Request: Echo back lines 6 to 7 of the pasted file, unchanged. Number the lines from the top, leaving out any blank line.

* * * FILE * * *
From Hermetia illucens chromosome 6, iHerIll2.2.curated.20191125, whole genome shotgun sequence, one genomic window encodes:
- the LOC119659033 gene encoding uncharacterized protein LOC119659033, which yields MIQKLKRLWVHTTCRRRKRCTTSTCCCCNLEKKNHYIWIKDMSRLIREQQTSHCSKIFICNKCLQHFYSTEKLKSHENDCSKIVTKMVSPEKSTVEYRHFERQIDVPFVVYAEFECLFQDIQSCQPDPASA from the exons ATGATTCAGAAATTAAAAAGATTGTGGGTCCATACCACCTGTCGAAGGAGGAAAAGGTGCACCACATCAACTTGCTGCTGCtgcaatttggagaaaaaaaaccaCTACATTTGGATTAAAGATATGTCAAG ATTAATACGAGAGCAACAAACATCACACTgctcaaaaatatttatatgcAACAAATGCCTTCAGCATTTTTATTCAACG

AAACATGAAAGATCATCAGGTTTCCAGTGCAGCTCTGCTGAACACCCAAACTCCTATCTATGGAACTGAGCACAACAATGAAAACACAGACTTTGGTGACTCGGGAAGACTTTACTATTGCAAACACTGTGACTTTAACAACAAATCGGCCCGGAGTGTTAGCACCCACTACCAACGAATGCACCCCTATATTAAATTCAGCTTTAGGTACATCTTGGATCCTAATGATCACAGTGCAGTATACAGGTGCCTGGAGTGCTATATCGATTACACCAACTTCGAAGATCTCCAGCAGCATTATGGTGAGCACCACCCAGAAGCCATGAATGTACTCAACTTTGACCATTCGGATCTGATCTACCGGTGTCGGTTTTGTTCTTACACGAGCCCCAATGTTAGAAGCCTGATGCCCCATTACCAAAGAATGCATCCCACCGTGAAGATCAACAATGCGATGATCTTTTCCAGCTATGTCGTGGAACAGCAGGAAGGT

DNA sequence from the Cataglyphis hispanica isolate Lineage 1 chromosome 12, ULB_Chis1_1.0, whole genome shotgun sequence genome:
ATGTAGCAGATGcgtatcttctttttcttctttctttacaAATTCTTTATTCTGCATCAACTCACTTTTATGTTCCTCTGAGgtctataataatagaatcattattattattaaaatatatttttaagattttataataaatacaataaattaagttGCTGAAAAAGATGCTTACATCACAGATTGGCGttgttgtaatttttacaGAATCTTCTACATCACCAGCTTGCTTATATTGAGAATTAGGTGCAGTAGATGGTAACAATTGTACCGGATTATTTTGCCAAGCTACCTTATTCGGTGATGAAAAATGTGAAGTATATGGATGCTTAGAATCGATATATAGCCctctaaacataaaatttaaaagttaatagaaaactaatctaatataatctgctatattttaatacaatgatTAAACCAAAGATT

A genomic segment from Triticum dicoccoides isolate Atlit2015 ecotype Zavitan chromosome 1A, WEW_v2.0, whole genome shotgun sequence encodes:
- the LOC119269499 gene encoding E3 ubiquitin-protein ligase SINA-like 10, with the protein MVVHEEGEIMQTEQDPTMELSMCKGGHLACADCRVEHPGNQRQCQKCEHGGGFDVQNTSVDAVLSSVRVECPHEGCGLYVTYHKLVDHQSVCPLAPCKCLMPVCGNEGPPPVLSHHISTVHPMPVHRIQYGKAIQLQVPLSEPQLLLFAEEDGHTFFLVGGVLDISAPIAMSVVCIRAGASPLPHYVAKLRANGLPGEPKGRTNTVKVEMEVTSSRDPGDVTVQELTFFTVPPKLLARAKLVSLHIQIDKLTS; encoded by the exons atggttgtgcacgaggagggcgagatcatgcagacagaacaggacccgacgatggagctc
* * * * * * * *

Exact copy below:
A genomic segment from Triticum dicoccoides isolate Atlit2015 ecotype Zavitan chromosome 1A, WEW_v2.0, whole genome shotgun sequence encodes:
- the LOC119269499 gene encoding E3 ubiquitin-protein ligase SINA-like 10, with the protein MVVHEEGEIMQTEQDPTMELSMCKGGHLACADCRVEHPGNQRQCQKCEHGGGFDVQNTSVDAVLSSVRVECPHEGCGLYVTYHKLVDHQSVCPLAPCKCLMPVCGNEGPPPVLSHHISTVHPMPVHRIQYGKAIQLQVPLSEPQLLLFAEEDGHTFFLVGGVLDISAPIAMSVVCIRAGASPLPHYVAKLRANGLPGEPKGRTNTVKVEMEVTSSRDPGDVTVQELTFFTVPPKLLARAKLVSLHIQIDKLTS; encoded by the exons atggttgtgcacgaggagggcgagatcatgcagacagaacaggacccgacgatggagctc